- Agree and redirect, never argue!
- Sales is about making friends
- Don’t tell people what’s bad about their current supplier, ASK them what could be improved with their current supplier
Pain and Pleasure
Tony Robbins says there are two main drivers in life: avoiding pain and seeking pleasure.
As a top salesman you gotta build both!
When a person buys it’s because he associates more pleasure in buying than not buying. Buying means pleasure, not buying means pain.
Tony Robbins says that if If you want to sell you must get the person to a point where they are really dissatisfied with what they are and/or with they have.
Once you get them to that point, they are now compelled to change. Now heal them with your product.
Tony Robbins says the AT&T reach out and touch someone advertising masterfully used both pain and pleasure at the same time.
Basically, to stir pain, you must disturb your prospect. And then heal him again.
On the pleasure side instead, persuasion is the process of getting your customer to clearly associate their most desired feelings or states to your product or service.
Tony Robbins uses the example of selling a real estate property. Let’s imagine the objection is the distance from the city. This is how you deal with it:
Find out what the likely objection for your products or service are and start with them.
If the house is 50km from the city you can say
“I will show you this property, it’s amazing, the biggest I’ve seen around here. and most importantly it’s 50km outside of this filthy city. You can be out there in the open space and smell fresh air. And if you gotta get here, in 40 minutes you are. And when you get home, freedom.
If the objection comes later, make a question out of it and then address that question.
Let’s imagine the prospect raises the distance objection, you say:
OK, but you really liked the property.
Yes, but too far.
How long will it take to get to the place you’d like to go to? (turn the objection into a question)
How much longer will it take than the place you were possibly thinking.
Isn’t it worth 20 minutes for living outside of the filth of the city?
Tell them they’re not good enough for it.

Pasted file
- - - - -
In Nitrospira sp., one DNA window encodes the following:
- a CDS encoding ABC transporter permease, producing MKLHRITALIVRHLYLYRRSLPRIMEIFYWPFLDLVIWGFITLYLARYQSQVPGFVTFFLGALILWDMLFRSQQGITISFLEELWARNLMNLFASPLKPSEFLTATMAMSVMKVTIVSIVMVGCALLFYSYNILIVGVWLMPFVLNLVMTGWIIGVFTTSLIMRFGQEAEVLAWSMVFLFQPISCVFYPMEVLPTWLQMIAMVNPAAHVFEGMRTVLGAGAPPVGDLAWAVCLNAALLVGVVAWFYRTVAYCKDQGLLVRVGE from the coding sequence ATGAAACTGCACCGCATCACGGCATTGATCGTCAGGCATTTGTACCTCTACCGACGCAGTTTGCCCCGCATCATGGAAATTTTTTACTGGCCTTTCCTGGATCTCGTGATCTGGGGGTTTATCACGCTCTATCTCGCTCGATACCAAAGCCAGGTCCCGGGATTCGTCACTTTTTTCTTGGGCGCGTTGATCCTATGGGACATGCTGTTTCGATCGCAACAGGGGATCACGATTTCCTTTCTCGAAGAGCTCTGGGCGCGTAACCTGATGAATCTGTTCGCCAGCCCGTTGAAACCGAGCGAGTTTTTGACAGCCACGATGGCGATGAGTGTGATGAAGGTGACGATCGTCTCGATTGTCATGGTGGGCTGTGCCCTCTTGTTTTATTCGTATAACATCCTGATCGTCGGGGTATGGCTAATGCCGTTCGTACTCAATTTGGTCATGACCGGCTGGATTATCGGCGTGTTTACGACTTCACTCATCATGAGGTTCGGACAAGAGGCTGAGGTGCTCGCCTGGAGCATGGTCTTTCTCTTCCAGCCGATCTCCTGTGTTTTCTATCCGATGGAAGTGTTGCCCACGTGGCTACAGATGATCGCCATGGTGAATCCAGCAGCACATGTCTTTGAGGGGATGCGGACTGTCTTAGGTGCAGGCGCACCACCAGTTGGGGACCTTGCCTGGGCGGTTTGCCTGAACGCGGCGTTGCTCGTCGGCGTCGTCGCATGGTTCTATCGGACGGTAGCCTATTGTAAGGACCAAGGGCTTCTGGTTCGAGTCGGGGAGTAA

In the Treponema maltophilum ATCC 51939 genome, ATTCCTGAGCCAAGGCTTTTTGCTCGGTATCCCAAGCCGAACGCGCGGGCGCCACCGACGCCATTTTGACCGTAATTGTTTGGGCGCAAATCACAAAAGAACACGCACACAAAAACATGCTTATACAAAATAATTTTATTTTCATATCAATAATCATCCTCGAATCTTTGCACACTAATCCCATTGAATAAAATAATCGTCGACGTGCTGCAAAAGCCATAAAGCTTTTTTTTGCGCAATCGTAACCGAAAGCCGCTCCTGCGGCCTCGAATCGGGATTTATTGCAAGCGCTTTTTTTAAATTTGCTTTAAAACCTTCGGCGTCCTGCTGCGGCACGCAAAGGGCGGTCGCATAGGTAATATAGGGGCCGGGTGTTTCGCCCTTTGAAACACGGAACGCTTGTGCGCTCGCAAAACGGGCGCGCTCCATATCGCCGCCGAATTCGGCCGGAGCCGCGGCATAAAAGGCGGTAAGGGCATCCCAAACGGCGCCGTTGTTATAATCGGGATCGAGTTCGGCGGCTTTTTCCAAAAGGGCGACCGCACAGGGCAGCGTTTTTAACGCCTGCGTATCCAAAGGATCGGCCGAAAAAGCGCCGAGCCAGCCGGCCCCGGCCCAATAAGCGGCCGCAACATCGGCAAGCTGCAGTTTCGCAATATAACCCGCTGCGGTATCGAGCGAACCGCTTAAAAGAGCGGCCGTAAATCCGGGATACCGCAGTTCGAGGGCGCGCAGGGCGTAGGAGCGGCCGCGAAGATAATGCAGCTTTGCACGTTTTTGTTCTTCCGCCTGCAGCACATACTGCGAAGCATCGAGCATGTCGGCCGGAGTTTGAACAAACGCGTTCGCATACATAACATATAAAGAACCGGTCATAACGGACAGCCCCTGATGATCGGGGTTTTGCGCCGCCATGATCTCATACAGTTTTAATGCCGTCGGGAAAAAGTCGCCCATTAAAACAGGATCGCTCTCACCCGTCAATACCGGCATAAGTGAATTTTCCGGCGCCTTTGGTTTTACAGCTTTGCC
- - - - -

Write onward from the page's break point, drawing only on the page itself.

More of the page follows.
It’s too far away
I’m kinda glad you said that, I didn’t think you could qualify to live in this community
And now he’ll be proving to you that he’s good enough.
Check Dan Rather interviewing George Bush for that.
On the topic of integrity Bush first tries to reframe, doesn’t work, and then goes for deframing. Now the interviewer is chasing. Now it’s about Dan’s integrity, not Bush.
Tony Robbins suggest to set outcomes for your goals rather than listing a set of activities.
BELIEFS YOUR CUSTOMERS MUST HAVE TO BUY
- That You Have their Best Interest in Mind Believe in your product and care about the person. The most important tenet
- That Your Product Fill Their Wants Many salesmen sell what they wanna have. So if they are adventurous they tell their clients “oh this trip around the world will be so adventurous”. While if the customers wants to connect they should say “connecting with people of all cultures will make you feel great”.
- What Will Other Thinks: We are human creatures, we always care what our neighbours, friend and colleagues will think. And of course, our partner..
- It’s Worth It: The question for the customer is what they have to give up to get your product. It’s not just money, but do they need to wait, do they need to learn how to use it, to install it, to tell another supplier they don’t wanna work with them anymore? You want them to believe the pain to acquire your product pales in comparison to the benefits they will get